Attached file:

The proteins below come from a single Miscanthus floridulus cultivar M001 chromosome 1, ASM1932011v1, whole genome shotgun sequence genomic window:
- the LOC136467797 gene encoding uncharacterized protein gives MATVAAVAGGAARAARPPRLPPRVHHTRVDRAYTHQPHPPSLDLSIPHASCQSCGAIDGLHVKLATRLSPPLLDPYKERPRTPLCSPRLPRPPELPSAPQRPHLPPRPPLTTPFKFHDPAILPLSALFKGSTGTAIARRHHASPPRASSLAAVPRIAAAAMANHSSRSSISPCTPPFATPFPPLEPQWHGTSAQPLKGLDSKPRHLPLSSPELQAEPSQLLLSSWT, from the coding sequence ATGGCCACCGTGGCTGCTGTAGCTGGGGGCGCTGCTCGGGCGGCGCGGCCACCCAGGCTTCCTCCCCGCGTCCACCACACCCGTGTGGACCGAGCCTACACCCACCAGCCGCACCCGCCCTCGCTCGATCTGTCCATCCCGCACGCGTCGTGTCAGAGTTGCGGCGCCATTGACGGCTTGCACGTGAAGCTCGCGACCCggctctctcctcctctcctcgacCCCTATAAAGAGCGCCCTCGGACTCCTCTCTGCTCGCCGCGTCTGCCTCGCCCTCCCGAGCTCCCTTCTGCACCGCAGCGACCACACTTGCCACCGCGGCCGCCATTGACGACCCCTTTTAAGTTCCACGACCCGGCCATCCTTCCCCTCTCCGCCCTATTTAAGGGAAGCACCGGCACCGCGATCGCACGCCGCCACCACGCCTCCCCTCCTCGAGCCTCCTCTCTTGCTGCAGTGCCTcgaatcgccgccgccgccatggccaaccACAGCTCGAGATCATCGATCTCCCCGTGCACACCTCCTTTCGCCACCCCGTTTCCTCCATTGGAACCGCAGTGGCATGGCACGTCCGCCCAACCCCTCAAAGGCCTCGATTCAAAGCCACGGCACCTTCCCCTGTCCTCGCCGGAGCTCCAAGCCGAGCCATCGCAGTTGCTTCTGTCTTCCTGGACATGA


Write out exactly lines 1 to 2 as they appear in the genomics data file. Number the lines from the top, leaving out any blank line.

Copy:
The proteins below come from a single Miscanthus floridulus cultivar M001 chromosome 1, ASM1932011v1, whole genome shotgun sequence genomic window:
- the LOC136467797 gene encoding uncharacterized protein gives MATVAAVAGGAARAARPPRLPPRVHHTRVDRAYTHQPHPPSLDLSIPHASCQSCGAIDGLHVKLATRLSPPLLDPYKERPRTPLCSPRLPRPPELPSAPQRPHLPPRPPLTTPFKFHDPAILPLSALFKGSTGTAIARRHHASPPRASSLAAVPRIAAAAMANHSSRSSISPCTPPFATPFPPLEPQWHGTSAQPLKGLDSKPRHLPLSSPELQAEPSQLLLSSWT, from the coding sequence ATGGCCACCGTGGCTGCTGTAGCTGGGGGCGCTGCTCGGGCGGCGCGGCCACCCAGGCTTCCTCCCCGCGTCCACCACACCCGTGTGGACCGAGCCTACACCCACCAGCCGCACCCGCCCTCGCTCGATCTGTCCATCCCGCACGCGTCGTGTCAGAGTTGCGGCGCCATTGACGGCTTGCACGTGAAGCTCGCGACCCggctctctcctcctctcctcgacCCCTATAAAGAGCGCCCTCGGACTCCTCTCTGCTCGCCGCGTCTGCCTCGCCCTCCCGAGCTCCCTTCTGCACCGCAGCGACCACACTTGCCACCGCGGCCGCCATTGACGACCCCTTTTAAGTTCCACGACCCGGCCATCCTTCCCCTCTCCGCCCTATTTAAGGGAAGCACCGGCACCGCGATCGCACGCCGCCACCACGCCTCCCCTCCTCGAGCCTCCTCTCTTGCTGCAGTGCCTcgaatcgccgccgccgccatggccaaccACAGCTCGAGATCATCGATCTCCCCGTGCACACCTCCTTTCGCCACCCCGTTTCCTCCATTGGAACCGCAGTGGCATGGCACGTCCGCCCAACCCCTCAAAGGCCTCGATTCAAAGCCACGGCACCTTCCCCTGTCCTCGCCGGAGCTCCAAGCCGAGCCATCGCAGTTGCTTCTGTCTTCCTGGACATGA